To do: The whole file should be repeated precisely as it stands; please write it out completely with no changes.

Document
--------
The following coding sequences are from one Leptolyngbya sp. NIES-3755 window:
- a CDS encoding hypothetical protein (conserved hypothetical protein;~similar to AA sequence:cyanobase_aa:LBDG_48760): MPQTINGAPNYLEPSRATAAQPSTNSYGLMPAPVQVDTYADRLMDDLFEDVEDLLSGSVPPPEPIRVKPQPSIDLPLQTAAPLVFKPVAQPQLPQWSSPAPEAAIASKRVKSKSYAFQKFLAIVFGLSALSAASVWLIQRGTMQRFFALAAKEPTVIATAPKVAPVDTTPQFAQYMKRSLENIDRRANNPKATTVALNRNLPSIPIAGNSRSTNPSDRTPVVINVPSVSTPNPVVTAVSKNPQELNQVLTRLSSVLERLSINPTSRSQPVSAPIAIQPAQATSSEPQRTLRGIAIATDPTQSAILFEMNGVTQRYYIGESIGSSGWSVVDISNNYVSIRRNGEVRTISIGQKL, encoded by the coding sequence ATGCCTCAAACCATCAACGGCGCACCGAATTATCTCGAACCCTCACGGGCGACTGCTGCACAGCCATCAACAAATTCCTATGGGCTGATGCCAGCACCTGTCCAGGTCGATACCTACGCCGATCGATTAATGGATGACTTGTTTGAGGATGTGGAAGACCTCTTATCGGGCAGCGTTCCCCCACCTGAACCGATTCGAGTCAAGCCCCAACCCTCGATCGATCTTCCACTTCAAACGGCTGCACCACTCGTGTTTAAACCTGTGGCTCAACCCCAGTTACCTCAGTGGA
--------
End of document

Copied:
The following coding sequences are from one Leptolyngbya sp. NIES-3755 window:
- a CDS encoding hypothetical protein (conserved hypothetical protein;~similar to AA sequence:cyanobase_aa:LBDG_48760): MPQTINGAPNYLEPSRATAAQPSTNSYGLMPAPVQVDTYADRLMDDLFEDVEDLLSGSVPPPEPIRVKPQPSIDLPLQTAAPLVFKPVAQPQLPQWSSPAPEAAIASKRVKSKSYAFQKFLAIVFGLSALSAASVWLIQRGTMQRFFALAAKEPTVIATAPKVAPVDTTPQFAQYMKRSLENIDRRANNPKATTVALNRNLPSIPIAGNSRSTNPSDRTPVVINVPSVSTPNPVVTAVSKNPQELNQVLTRLSSVLERLSINPTSRSQPVSAPIAIQPAQATSSEPQRTLRGIAIATDPTQSAILFEMNGVTQRYYIGESIGSSGWSVVDISNNYVSIRRNGEVRTISIGQKL, encoded by the coding sequence ATGCCTCAAACCATCAACGGCGCACCGAATTATCTCGAACCCTCACGGGCGACTGCTGCACAGCCATCAACAAATTCCTATGGGCTGATGCCAGCACCTGTCCAGGTCGATACCTACGCCGATCGATTAATGGATGACTTGTTTGAGGATGTGGAAGACCTCTTATCGGGCAGCGTTCCCCCACCTGAACCGATTCGAGTCAAGCCCCAACCCTCGATCGATCTTCCACTTCAAACGGCTGCACCACTCGTGTTTAAACCTGTGGCTCAACCCCAGTTACCTCAGTGGA